|Brustolon, Marina / Giamello, Elio (eds.)|
Electron Paramagnetic Resonance
A Practitioners Toolkit
1. Edition March 2009
2009. 540 Pages, Hardcover
ISBN 978-0-470-25882-8 - John Wiley & Sons
E-Books are also available on all known E-Book shops.
This book offers a pragmatic guide to navigating through the complex maze of EPR/ESR spectroscopy fundamentals, techniques, and applications. Written for the scientist who is new to EPR spectroscopy, the editors have prepared a volume that de-mystifies the basic fundamentals without weighting readers down with detailed physics and mathematics, and then presents clear approaches in specific application areas. The first part presents basic fundamentals and advantages of electron paramagnetic resonance spectrscopy. The second part explores several application areas including chemistry, biology, medicine, materials and geology. A frequently-asked-questions sections focuses on practical questions, such as the size of sample, etc. It's an ideal, hands-on reference for chemists and researchers in the pharmaceutical and materials (semiconductor) industries who are looking for a basic introduction to EPR spectroscopy.
From the contents
PART I: Principles.
Chapter 1: Introduction to Electron Paramagnetic Resonance (Carlo Corvaja).
1.1 Chapter Summary.
1.2 EPR Spectrum: What Is It?
1.3 The Electron Spin.
1.4 Electron Spin in a Magnetic Field (Zeeman Effect).
1.5 Effects of Electromagnetic Fields.
1.6 Macroscopic Collection of Electron Spins.
1.7 Observation of Magnetic Resonance.
1.8 Electron Spin in Atoms or Molecules.
1.9 Macroscopic Magnetization.
1.10 Spin Relaxation and Bloch Equations.
1.11 Nuclear Spins.
1.12 Anisotropy of the Hyperfine Interaction.
1.14 Two Interacting Electron Spins.
1.15 Quantum Machinery.
1.16 Electron Spin in a Static Magnetic Field.
1.17 Electron Spin Coupled to a Nuclear Spin.
1.18 Electron Spin in a Zeeman Magnetic Field in the Presence of a Microwave Field.
Chapter 2: Basic Experimental Methods in Continuous Wave Electron Paramagnetic Resonance (Peter Höfer).
2.1 Instrumental Components of a Continuous Electron Paramagnetic Resonance (CW-EPR) Spectrometer.
2.2 Experimental Techniques.
Chapter 3: What can be studied with Electron Paramagnetic Resonance? (Marina Brustolon).
3.2 Organic Radicals.
3.3 Organic Molecules with More than One Unpaired Electron.
3.4 Inorganic Radicals, Small Paramagnetic Molecules, and Isolated Atoms.
3.5 Transition Metal Ions.
3.6 Natural Systems and Processes.
3.7 Tailoring and assembling Paramagnetic Species for Magnetic Materials.
3.8 Industrial Applications of EPR.
Chapter 4: Electron Paramagnetic Resonance Spectroscopy in the Liquid Phase (Georg Gescheidt).
4.1 General Considerations.
4.2 Generation of Radicals and Radical Ions.
4.3 Basic Interactions and Principles.
4.4 Patterns and Line Shapes of Fluid-Solution EPR Spectra.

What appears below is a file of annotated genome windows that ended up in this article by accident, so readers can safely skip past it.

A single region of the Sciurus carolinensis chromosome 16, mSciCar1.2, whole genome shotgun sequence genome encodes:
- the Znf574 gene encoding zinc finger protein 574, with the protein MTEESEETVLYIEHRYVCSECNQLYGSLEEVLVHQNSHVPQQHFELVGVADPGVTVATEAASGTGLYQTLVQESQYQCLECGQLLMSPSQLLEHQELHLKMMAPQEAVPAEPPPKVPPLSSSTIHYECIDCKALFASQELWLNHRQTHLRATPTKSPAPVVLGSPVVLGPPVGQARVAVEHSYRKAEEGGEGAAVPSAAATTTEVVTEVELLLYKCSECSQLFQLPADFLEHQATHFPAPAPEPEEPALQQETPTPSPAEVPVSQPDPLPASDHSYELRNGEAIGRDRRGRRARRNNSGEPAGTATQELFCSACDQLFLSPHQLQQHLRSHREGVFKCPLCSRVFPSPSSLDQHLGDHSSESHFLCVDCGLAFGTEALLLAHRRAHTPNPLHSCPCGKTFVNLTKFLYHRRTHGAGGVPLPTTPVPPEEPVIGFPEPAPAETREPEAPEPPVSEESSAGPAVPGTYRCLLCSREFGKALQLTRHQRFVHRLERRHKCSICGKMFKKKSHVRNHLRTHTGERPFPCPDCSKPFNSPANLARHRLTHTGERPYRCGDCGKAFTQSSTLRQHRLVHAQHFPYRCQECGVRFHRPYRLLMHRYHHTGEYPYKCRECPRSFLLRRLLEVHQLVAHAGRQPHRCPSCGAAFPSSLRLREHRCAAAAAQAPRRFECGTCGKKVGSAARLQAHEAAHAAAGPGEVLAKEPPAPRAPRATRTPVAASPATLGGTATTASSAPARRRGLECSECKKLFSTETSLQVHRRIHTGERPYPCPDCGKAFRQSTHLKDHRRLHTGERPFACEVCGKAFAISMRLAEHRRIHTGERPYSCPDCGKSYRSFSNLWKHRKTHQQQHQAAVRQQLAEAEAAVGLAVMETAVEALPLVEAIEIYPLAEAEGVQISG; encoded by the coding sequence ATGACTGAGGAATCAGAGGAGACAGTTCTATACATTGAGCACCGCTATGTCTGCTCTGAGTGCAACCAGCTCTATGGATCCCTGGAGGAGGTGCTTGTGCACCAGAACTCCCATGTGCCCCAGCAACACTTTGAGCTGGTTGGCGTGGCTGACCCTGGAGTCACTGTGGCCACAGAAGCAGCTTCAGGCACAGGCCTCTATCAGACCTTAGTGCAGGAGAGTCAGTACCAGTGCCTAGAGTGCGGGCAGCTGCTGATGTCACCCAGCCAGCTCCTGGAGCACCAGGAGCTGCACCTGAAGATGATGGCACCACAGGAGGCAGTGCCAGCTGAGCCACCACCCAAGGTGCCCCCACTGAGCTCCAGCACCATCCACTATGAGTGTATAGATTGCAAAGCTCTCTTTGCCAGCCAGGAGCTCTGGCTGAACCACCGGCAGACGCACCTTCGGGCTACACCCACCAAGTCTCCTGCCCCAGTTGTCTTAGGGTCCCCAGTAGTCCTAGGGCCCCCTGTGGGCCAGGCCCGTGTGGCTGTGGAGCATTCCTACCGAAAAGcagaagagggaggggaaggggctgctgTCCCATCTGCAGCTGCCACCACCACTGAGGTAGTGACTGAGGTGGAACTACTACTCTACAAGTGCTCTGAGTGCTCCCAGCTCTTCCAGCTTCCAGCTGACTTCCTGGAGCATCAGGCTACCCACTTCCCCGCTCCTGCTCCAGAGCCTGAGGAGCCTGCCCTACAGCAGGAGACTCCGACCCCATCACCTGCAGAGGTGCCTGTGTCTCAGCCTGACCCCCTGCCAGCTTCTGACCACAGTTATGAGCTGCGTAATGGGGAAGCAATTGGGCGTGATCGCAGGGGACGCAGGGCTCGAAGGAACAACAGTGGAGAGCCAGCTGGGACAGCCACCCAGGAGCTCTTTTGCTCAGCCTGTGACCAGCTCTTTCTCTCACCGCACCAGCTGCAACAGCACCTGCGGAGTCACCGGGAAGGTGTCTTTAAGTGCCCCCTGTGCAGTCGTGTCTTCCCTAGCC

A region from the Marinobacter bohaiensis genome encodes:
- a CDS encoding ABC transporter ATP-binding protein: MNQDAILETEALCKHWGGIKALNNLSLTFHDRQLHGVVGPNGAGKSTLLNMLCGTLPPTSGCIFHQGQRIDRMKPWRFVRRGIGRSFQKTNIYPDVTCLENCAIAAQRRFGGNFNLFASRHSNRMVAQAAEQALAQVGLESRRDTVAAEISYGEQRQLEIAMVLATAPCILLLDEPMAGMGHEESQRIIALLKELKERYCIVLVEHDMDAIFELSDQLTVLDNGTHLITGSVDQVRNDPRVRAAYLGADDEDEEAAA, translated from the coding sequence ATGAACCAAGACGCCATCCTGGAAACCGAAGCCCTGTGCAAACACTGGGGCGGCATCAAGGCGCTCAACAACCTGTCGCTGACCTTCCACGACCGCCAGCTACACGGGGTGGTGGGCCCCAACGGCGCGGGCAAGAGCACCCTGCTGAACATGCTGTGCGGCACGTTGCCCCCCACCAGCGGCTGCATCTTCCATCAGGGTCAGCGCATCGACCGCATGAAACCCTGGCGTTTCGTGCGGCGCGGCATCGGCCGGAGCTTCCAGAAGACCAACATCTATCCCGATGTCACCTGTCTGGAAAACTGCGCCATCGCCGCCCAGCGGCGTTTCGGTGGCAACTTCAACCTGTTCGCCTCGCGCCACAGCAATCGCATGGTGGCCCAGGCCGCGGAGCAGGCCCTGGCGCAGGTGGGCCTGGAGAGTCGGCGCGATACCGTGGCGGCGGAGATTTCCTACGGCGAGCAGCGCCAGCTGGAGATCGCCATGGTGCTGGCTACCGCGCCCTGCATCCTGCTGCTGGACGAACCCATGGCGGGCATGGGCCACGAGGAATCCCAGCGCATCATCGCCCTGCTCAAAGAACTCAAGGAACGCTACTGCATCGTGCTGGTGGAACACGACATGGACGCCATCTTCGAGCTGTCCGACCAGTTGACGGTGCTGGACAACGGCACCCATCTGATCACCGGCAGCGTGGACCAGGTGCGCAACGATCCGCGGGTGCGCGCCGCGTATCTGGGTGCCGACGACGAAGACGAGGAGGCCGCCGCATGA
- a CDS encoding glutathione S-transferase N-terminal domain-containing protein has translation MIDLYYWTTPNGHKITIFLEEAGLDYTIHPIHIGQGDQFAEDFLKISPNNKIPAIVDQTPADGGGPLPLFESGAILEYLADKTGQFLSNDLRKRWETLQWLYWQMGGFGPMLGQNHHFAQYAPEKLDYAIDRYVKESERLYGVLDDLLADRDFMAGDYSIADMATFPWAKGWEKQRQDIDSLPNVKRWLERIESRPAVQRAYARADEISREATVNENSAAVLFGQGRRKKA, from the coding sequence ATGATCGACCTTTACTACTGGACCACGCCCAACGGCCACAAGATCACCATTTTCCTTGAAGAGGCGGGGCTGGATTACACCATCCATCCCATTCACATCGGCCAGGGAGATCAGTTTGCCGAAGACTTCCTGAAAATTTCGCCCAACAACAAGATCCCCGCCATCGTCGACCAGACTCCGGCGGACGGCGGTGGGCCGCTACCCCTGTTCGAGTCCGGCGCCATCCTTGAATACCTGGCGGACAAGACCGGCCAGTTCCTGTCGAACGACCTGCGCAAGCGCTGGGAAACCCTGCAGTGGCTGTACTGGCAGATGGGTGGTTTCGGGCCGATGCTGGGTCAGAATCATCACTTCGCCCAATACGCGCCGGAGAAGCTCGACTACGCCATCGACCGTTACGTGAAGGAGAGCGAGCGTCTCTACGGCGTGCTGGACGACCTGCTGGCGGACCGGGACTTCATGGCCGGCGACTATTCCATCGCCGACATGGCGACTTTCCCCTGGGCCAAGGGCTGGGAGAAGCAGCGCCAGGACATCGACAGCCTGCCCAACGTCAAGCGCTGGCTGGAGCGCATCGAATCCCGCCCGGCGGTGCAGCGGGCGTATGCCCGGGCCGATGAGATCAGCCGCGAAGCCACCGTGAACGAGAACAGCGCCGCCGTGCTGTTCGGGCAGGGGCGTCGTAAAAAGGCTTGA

4.5 Transition Metal Ions.
4.7 Simulation Software.
4.8 How Fluid Solution Spectra are Analyzed.
4.9 Calculation of EPR Parameters.
4.10 Molecular Properties Mirrored by EPR Spectra in Fluid Solution.
4.11 Chemically Induced Dynamic Electron Polarization (CIDEP) and CID Nuclear Polarization (CIDNP): Methods to Study Short-Lived Radicals.
Chapter 5: Pulsed Electron Paramagnetic Resonance (Michael K. Bowman).
5.2 Vector Model for Pulsed EPR.
5.3 Pulse Sequences.
5.4. Data Analysis.
Chapter 6: Electron Paramagnetic Resonance Spectra in the Solid State (Marina Bennati and Damien M. Murphy).
6.2 Anisotropy of the Zeeman interaction: the g tensor.
6.3 The Hyperfine Interaction in the Solid Sstate.
6.5 EPR Spectra for S > 1/2: the ZFS.
Chapter 7: The Virtual Electron Paramagnetic Resonance Laboratory: A User Guide to ab initio Modeling (Vincenzo Barone and Antonino Polimeno).
7.2. Modeling tools.
7.3. Tutorial and Case-Studies.
PART II: APPLICATIONS.
Chapter 8: Spin Trapping (Angelo Alberti and Dante Macciantelli).
8.1 What Is Spin Trapping and Why Use It.
8.2 Spin Traps.
8.3 Experimental Methods.
8.5 Spin Trapping in the Gas Phase or in Solid State.
8.6 Availability of Spin Traps.
Chapter 9: Radiation Produced Radicals (Einar Sagstuen and Eli Olaug Hole).
9.2 Interaction of Radiation with Matter.
9.3 Qualitative Detection of DNA Radicals.
9.4 Tools and Procedures for Radical Structure eterminations.
9.5 Quantitative Detection of Radicals.
9.6 Highlighted Reading.
Chapter 10: Electron Paramagnetic Resonance in Biochemistry and Biophysics (Michael K. Bowman and Donatella Carbonera).
10.2 Experimental Considerations.
10.4 Saturation Transfer.
10.5 Two-Dimensional Pulsed EPR.
10.6 Protein Topology and SDSL.
10.7 Surface Potentials/Accessibility and SDSL.
10.9 Nanoscale Distance Measurements.
10.11 Oxygenic Photosynthesis.
Chapter 11: Electron Paramagnetic Resonance Detection of Radicals in Biology and Medicine (Michael J. Davies).
11.1 Free Radicals in Disease Processes.
11.2 Nature of Free Radicals Involved in Disease Processes and Potential Catalysts for Radical Formation.
11.3 Direct EPR Detection of Reactive Radicals In Vivo and Ex Vivo.
11.4 Spin Trapping of Reactive Radicals In Vivo and Ex Vivo.
11.5 Spin Scavenging of Reactive Radicals In Vivo and Ex Vivo.
11.6 Spin Trapping of Nitric Oxide.
11.7 Verification of the occurrence of radical-mediated processes.
Chapter 12: Electron Paramagnetic Resonance Applications to Catalytic and Porous Materials (Daniella Goldfarb).
12.2 Paramagnetic TMIs.
12.3 Spin Probes.
12.4 Reaction Intermediates and Trapped Radicals.
12.5 Summary and Outlook.
Chapter 13: Electron Paramagentic Resonance of Charge Carriers in Solids (Mario Chiesa and Elio Giamello).
13.2 Point Defects, Charge Carriers, and EPR.
13.3 Localized Electrons: Colour Centres in Ionic Solids.
13.4 Aggregate Color Centres.
13.5 Localized Holes in Ionic Solids.
13.6 Charge Carriers in Semiconductors.
13.7 CESR in Metals.